Dancers

photo: Jon Green

Background

Dancing between Diversity and Consistency: Improving Assessment in Post Graduate Degrees in Dance, aims to refine a code of assessment for postgraduate research studies in dance in Australia, encompassing the two primary modes of investigation, written and practice-based theses, their distinctiveness and their potential interplay.

In 2007, the chief investigators and research assistants interviewed 74 people across five states. The interviews recorded the responses of 40 examiners, 7 Deans and Directors, 3 Administrators and 32 Candidates and Graduates of higher degrees in dance, or arts-related disciplines.

Each interviewee was given a pre-interview survey to complete. There were up to 25 closed questions designed to gather background information about the person.[1] The interview questions were open questions designed to solicit interviewees’ opinions and experiences. Up to 26 questions were asked in each interview, which lasted from 30 minutes to 1 hour. Examiners, Deans, Administrators and Candidates and Graduates were asked different sets of questions about their experience of higher degrees in dance, or, if dance was not their primary discipline, degrees in the discipline in which they were qualified or experienced.

Interviews began in February 2007 after several months of preliminary discussions between the Chief Investigators (CIs) and two days of intensive workshop sessions that determined the set of questions for each target group, methods for data handling and analysis and a range of issues relating to ethics clearance, extant guidelines and literature, examiners’ reports and forums. Interviews and forums continued throughout the year, concentrating on Australian capital cities where higher degrees in dance are offered. 7 interviews were conducted via email. Face-to-face interviews were the preferred method, so that a richer set of responses could be captured through conversations that could include supplementary questioning and requests for clarification. In many interviews this conversational style led to new and pertinent data being revealed; in others, non-pertinent material predominated, or questions were skipped.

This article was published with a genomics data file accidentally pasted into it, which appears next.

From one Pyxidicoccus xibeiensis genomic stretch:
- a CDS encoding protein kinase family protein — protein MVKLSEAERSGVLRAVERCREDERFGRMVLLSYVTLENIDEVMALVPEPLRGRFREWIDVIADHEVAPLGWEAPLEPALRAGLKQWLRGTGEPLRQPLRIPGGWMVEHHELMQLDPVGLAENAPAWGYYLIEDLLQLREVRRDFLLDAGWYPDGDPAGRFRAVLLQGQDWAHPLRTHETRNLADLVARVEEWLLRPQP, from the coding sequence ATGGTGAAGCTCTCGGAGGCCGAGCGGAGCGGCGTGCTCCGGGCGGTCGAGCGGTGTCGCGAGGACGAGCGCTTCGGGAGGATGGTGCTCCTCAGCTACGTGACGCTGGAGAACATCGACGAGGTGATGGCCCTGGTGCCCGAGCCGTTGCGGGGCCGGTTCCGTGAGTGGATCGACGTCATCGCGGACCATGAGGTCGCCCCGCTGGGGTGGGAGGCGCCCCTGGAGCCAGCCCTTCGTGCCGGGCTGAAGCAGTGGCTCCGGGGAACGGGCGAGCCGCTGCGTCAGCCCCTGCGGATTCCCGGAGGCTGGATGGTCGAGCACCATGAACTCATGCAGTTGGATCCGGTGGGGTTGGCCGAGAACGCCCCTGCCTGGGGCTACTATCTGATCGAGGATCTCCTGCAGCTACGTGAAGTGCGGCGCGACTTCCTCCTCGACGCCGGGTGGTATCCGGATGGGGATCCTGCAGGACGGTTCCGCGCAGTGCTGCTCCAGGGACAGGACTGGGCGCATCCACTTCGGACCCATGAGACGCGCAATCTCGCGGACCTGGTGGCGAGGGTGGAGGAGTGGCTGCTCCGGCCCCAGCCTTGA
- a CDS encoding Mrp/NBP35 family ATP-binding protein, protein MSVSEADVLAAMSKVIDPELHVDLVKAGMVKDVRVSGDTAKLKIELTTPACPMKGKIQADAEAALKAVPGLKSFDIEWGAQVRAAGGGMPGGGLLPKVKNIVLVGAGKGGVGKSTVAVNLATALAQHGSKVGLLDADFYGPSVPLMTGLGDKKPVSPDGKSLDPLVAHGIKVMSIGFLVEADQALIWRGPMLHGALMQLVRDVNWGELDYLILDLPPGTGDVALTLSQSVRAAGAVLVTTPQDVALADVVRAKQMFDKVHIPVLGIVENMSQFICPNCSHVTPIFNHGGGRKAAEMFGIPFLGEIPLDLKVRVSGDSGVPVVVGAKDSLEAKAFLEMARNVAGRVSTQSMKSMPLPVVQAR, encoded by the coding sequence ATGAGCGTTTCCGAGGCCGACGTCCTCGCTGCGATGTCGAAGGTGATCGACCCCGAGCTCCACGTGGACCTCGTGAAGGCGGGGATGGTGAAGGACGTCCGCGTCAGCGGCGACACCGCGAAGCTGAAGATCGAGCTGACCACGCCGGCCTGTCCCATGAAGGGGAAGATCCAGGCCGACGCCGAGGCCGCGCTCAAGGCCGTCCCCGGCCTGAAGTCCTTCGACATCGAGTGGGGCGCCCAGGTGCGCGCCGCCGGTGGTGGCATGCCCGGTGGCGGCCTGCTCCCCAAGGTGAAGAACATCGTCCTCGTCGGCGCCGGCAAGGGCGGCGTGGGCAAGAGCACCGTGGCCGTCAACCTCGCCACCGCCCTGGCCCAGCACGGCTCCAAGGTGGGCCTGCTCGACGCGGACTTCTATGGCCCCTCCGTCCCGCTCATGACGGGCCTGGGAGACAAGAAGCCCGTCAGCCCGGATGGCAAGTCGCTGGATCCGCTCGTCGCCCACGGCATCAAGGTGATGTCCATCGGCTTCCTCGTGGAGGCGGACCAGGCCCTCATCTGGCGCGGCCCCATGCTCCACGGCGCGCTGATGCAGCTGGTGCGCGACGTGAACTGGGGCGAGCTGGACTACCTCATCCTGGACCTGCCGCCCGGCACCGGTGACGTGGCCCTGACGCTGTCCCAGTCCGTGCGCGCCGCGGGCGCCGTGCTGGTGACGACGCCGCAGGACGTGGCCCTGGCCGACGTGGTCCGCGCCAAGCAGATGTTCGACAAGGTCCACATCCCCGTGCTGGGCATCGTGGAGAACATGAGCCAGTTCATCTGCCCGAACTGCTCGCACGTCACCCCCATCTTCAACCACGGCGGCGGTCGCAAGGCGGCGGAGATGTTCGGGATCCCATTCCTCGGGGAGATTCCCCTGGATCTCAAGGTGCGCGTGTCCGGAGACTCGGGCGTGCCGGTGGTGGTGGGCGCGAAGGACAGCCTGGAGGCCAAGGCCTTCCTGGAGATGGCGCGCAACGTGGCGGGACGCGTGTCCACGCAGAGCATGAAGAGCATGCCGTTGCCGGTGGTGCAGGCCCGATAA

Interview transcription was undertaken by the CIs’ research assistants in 3 states and was completed by early 2008. The transcriptions were imported into NVivo™ in blocks of five to ten. (NVivo™ is a text management database program designed especially for qualitative data analysis.) The interview responses were ‘coded’ to the questions and respondents’ personal attributes, taken from the pre-interview survey, tabulated. The process of database coding was undertaken centrally, by one research assistant in Perth. The coding and tabulation allows the investigators to search the database according to attribute, question or many combinations of the two. Further coding may be undertaken once the initial analysis is complete, revealing prominent themes. This further coding enables a greater range of statistical data to emerge, exposing the frequency of themes and the groups and sub-groups most concerned with particular themes, opinions and experiences.

In the meantime, a ‘manual’ analysis of interviewees’ responses in relation to small sets of questions has begun with each CI responsible for analysing a particular group. The groups were divided amongst the CIs based on role and discipline. Dr Maggi Phillips is responsible for analysing Deans and Examiners of HDs in Dance, Dr Cheryl Stock for ‘Non-dance’ Deans and Examiners and Dr Kim Vincs for all Candidates and Graduates. These analyses are triangulated by input from the research assistants and a summary produced that resolves any differences arising in the triangulation process. (Triangulation, in this sense, refers to a method of analysis verification where one analyst’s results are compared with another’s to check parities/disparities.) Most analytical differences in the triangulation process arose less from a difference in the actual themes identified than from how they might be grouped together to optimise interpretation.

Support for this project has been provided by the Australian Learning and Teaching Council, an initiative of the Australian Government Department of Education, Employment and Workplace Relations. The views expressed in this report do not necessarily reflect the views of the Australian Learning and Teaching Council Ltd. This work is published under the terms of the Creative Commons Attribution-Noncommercial-ShareAlike 2.5 Australia Licence. Under this Licence you are free to copy, distribute, display and perform the work and to make derivative works.

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